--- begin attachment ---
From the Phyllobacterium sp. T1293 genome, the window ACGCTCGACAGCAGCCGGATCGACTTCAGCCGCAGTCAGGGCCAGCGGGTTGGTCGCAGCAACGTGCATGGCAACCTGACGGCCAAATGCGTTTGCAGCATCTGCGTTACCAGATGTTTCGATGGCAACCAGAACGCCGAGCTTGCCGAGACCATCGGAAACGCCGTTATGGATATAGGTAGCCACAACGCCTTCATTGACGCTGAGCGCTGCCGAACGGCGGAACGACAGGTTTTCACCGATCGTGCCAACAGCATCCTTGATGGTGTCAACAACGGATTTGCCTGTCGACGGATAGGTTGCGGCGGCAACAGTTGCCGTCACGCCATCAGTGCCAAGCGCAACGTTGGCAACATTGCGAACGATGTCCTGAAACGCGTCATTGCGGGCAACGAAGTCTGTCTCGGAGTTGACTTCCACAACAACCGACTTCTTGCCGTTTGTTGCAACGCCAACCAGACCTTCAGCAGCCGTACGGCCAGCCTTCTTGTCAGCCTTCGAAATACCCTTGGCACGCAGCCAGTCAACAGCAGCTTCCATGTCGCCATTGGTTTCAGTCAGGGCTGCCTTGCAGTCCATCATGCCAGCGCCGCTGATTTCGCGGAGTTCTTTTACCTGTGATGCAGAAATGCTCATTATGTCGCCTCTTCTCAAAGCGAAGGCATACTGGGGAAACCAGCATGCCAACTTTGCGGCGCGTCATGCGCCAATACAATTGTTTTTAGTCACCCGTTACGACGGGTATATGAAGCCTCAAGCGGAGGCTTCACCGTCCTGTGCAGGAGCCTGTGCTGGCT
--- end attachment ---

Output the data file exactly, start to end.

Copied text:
From the Phyllobacterium sp. T1293 genome, the window ACGCTCGACAGCAGCCGGATCGACTTCAGCCGCAGTCAGGGCCAGCGGGTTGGTCGCAGCAACGTGCATGGCAACCTGACGGCCAAATGCGTTTGCAGCATCTGCGTTACCAGATGTTTCGATGGCAACCAGAACGCCGAGCTTGCCGAGACCATCGGAAACGCCGTTATGGATATAGGTAGCCACAACGCCTTCATTGACGCTGAGCGCTGCCGAACGGCGGAACGACAGGTTTTCACCGATCGTGCCAACAGCATCCTTGATGGTGTCAACAACGGATTTGCCTGTCGACGGATAGGTTGCGGCGGCAACAGTTGCCGTCACGCCATCAGTGCCAAGCGCAACGTTGGCAACATTGCGAACGATGTCCTGAAACGCGTCATTGCGGGCAACGAAGTCTGTCTCGGAGTTGACTTCCACAACAACCGACTTCTTGCCGTTTGTTGCAACGCCAACCAGACCTTCAGCAGCCGTACGGCCAGCCTTCTTGTCAGCCTTCGAAATACCCTTGGCACGCAGCCAGTCAACAGCAGCTTCCATGTCGCCATTGGTTTCAGTCAGGGCTGCCTTGCAGTCCATCATGCCAGCGCCGCTGATTTCGCGGAGTTCTTTTACCTGTGATGCAGAAATGCTCATTATGTCGCCTCTTCTCAAAGCGAAGGCATACTGGGGAAACCAGCATGCCAACTTTGCGGCGCGTCATGCGCCAATACAATTGTTTTTAGTCACCCGTTACGACGGGTATATGAAGCCTCAAGCGGAGGCTTCACCGTCCTGTGCAGGAGCCTGTGCTGGCT